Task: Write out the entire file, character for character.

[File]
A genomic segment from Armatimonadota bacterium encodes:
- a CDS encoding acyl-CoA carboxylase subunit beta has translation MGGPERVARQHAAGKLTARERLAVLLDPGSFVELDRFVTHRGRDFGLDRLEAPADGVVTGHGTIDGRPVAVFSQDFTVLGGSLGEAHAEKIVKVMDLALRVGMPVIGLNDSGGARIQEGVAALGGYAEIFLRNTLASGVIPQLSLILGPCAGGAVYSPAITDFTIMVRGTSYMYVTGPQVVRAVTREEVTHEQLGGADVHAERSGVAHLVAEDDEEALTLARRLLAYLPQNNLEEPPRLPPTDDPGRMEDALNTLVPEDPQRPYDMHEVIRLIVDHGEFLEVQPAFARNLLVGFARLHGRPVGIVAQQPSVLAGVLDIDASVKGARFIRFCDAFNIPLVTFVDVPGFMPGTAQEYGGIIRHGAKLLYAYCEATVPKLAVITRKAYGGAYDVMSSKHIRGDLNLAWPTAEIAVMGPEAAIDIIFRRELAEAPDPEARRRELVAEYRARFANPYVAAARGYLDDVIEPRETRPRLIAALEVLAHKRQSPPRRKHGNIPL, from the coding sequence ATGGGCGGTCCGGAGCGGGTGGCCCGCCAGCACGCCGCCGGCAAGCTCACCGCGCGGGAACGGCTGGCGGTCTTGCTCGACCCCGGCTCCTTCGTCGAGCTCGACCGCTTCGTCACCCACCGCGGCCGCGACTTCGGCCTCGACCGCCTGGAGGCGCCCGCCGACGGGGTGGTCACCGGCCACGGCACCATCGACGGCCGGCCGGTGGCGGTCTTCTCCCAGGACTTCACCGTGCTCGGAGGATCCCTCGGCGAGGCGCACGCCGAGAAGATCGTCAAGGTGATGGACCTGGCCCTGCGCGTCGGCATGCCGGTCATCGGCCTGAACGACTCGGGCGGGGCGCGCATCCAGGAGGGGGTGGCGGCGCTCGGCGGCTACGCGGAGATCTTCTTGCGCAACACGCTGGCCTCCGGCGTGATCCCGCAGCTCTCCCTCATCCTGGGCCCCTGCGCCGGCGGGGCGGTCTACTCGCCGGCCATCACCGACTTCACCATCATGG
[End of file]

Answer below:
A genomic segment from Armatimonadota bacterium encodes:
- a CDS encoding acyl-CoA carboxylase subunit beta has translation MGGPERVARQHAAGKLTARERLAVLLDPGSFVELDRFVTHRGRDFGLDRLEAPADGVVTGHGTIDGRPVAVFSQDFTVLGGSLGEAHAEKIVKVMDLALRVGMPVIGLNDSGGARIQEGVAALGGYAEIFLRNTLASGVIPQLSLILGPCAGGAVYSPAITDFTIMVRGTSYMYVTGPQVVRAVTREEVTHEQLGGADVHAERSGVAHLVAEDDEEALTLARRLLAYLPQNNLEEPPRLPPTDDPGRMEDALNTLVPEDPQRPYDMHEVIRLIVDHGEFLEVQPAFARNLLVGFARLHGRPVGIVAQQPSVLAGVLDIDASVKGARFIRFCDAFNIPLVTFVDVPGFMPGTAQEYGGIIRHGAKLLYAYCEATVPKLAVITRKAYGGAYDVMSSKHIRGDLNLAWPTAEIAVMGPEAAIDIIFRRELAEAPDPEARRRELVAEYRARFANPYVAAARGYLDDVIEPRETRPRLIAALEVLAHKRQSPPRRKHGNIPL, from the coding sequence ATGGGCGGTCCGGAGCGGGTGGCCCGCCAGCACGCCGCCGGCAAGCTCACCGCGCGGGAACGGCTGGCGGTCTTGCTCGACCCCGGCTCCTTCGTCGAGCTCGACCGCTTCGTCACCCACCGCGGCCGCGACTTCGGCCTCGACCGCCTGGAGGCGCCCGCCGACGGGGTGGTCACCGGCCACGGCACCATCGACGGCCGGCCGGTGGCGGTCTTCTCCCAGGACTTCACCGTGCTCGGAGGATCCCTCGGCGAGGCGCACGCCGAGAAGATCGTCAAGGTGATGGACCTGGCCCTGCGCGTCGGCATGCCGGTCATCGGCCTGAACGACTCGGGCGGGGCGCGCATCCAGGAGGGGGTGGCGGCGCTCGGCGGCTACGCGGAGATCTTCTTGCGCAACACGCTGGCCTCCGGCGTGATCCCGCAGCTCTCCCTCATCCTGGGCCCCTGCGCCGGCGGGGCGGTCTACTCGCCGGCCATCACCGACTTCACCATCATGG